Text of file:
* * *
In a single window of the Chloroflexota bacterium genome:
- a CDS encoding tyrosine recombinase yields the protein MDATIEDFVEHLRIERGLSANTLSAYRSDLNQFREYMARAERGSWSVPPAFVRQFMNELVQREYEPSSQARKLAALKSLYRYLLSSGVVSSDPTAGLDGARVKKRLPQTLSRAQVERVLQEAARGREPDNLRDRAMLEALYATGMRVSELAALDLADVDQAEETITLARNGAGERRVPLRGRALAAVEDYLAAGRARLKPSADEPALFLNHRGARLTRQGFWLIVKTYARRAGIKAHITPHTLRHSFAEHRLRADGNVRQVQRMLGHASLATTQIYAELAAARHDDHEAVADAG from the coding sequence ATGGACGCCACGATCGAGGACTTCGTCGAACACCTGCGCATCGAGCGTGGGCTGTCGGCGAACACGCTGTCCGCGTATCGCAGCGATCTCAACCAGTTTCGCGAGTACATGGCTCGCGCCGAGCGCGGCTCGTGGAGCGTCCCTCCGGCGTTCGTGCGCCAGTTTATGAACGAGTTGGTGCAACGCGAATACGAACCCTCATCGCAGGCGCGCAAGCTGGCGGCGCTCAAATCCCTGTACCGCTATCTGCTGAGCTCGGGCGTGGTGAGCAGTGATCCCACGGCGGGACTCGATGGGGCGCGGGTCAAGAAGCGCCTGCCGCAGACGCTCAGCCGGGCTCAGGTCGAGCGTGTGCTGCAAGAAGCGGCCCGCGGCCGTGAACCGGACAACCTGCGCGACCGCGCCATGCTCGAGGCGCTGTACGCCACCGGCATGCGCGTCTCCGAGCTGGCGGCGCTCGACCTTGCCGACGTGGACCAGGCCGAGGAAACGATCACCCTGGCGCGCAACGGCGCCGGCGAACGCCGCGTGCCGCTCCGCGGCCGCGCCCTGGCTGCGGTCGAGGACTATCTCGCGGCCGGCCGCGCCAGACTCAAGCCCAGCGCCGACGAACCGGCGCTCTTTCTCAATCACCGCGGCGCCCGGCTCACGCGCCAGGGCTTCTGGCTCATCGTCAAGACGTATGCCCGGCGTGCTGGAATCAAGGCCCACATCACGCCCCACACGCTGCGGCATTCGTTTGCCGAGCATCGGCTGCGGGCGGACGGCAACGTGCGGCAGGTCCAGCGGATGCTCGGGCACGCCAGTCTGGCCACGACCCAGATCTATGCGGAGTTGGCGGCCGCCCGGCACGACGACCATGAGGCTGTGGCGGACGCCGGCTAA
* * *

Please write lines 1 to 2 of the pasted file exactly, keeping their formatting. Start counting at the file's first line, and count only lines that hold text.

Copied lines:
In a single window of the Chloroflexota bacterium genome:
- a CDS encoding tyrosine recombinase yields the protein MDATIEDFVEHLRIERGLSANTLSAYRSDLNQFREYMARAERGSWSVPPAFVRQFMNELVQREYEPSSQARKLAALKSLYRYLLSSGVVSSDPTAGLDGARVKKRLPQTLSRAQVERVLQEAARGREPDNLRDRAMLEALYATGMRVSELAALDLADVDQAEETITLARNGAGERRVPLRGRALAAVEDYLAAGRARLKPSADEPALFLNHRGARLTRQGFWLIVKTYARRAGIKAHITPHTLRHSFAEHRLRADGNVRQVQRMLGHASLATTQIYAELAAARHDDHEAVADAG from the coding sequence ATGGACGCCACGATCGAGGACTTCGTCGAACACCTGCGCATCGAGCGTGGGCTGTCGGCGAACACGCTGTCCGCGTATCGCAGCGATCTCAACCAGTTTCGCGAGTACATGGCTCGCGCCGAGCGCGGCTCGTGGAGCGTCCCTCCGGCGTTCGTGCGCCAGTTTATGAACGAGTTGGTGCAACGCGAATACGAACCCTCATCGCAGGCGCGCAAGCTGGCGGCGCTCAAATCCCTGTACCGCTATCTGCTGAGCTCGGGCGTGGTGAGCAGTGATCCCACGGCGGGACTCGATGGGGCGCGGGTCAAGAAGCGCCTGCCGCAGACGCTCAGCCGGGCTCAGGTCGAGCGTGTGCTGCAAGAAGCGGCCCGCGGCCGTGAACCGGACAACCTGCGCGACCGCGCCATGCTCGAGGCGCTGTACGCCACCGGCATGCGCGTCTCCGAGCTGGCGGCGCTCGACCTTGCCGACGTGGACCAGGCCGAGGAAACGATCACCCTGGCGCGCAACGGCGCCGGCGAACGCCGCGTGCCGCTCCGCGGCCGCGCCCTGGCTGCGGTCGAGGACTATCTCGCGGCCGGCCGCGCCAGACTCAAGCCCAGCGCCGACGAACCGGCGCTCTTTCTCAATCACCGCGGCGCCCGGCTCACGCGCCAGGGCTTCTGGCTCATCGTCAAGACGTATGCCCGGCGTGCTGGAATCAAGGCCCACATCACGCCCCACACGCTGCGGCATTCGTTTGCCGAGCATCGGCTGCGGGCGGACGGCAACGTGCGGCAGGTCCAGCGGATGCTCGGGCACGCCAGTCTGGCCACGACCCAGATCTATGCGGAGTTGGCGGCCGCCCGGCACGACGACCATGAGGCTGTGGCGGACGCCGGCTAA